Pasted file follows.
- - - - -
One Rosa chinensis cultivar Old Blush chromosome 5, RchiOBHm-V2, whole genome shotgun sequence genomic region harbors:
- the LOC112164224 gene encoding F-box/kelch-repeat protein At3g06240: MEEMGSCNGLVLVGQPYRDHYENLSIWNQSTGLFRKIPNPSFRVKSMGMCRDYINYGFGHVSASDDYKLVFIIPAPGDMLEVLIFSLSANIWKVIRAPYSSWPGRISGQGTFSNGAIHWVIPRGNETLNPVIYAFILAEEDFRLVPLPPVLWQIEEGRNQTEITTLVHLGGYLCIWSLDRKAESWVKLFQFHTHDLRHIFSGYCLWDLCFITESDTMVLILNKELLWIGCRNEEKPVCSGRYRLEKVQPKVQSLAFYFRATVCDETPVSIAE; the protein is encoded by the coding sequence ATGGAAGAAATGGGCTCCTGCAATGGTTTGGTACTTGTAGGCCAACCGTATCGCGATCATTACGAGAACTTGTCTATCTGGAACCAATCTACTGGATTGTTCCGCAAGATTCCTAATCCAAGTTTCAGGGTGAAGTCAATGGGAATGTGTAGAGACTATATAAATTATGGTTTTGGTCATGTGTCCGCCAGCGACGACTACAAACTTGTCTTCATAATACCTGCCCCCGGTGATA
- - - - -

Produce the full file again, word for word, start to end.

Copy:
One Rosa chinensis cultivar Old Blush chromosome 5, RchiOBHm-V2, whole genome shotgun sequence genomic region harbors:
- the LOC112164224 gene encoding F-box/kelch-repeat protein At3g06240: MEEMGSCNGLVLVGQPYRDHYENLSIWNQSTGLFRKIPNPSFRVKSMGMCRDYINYGFGHVSASDDYKLVFIIPAPGDMLEVLIFSLSANIWKVIRAPYSSWPGRISGQGTFSNGAIHWVIPRGNETLNPVIYAFILAEEDFRLVPLPPVLWQIEEGRNQTEITTLVHLGGYLCIWSLDRKAESWVKLFQFHTHDLRHIFSGYCLWDLCFITESDTMVLILNKELLWIGCRNEEKPVCSGRYRLEKVQPKVQSLAFYFRATVCDETPVSIAE; the protein is encoded by the coding sequence ATGGAAGAAATGGGCTCCTGCAATGGTTTGGTACTTGTAGGCCAACCGTATCGCGATCATTACGAGAACTTGTCTATCTGGAACCAATCTACTGGATTGTTCCGCAAGATTCCTAATCCAAGTTTCAGGGTGAAGTCAATGGGAATGTGTAGAGACTATATAAATTATGGTTTTGGTCATGTGTCCGCCAGCGACGACTACAAACTTGTCTTCATAATACCTGCCCCCGGTGATA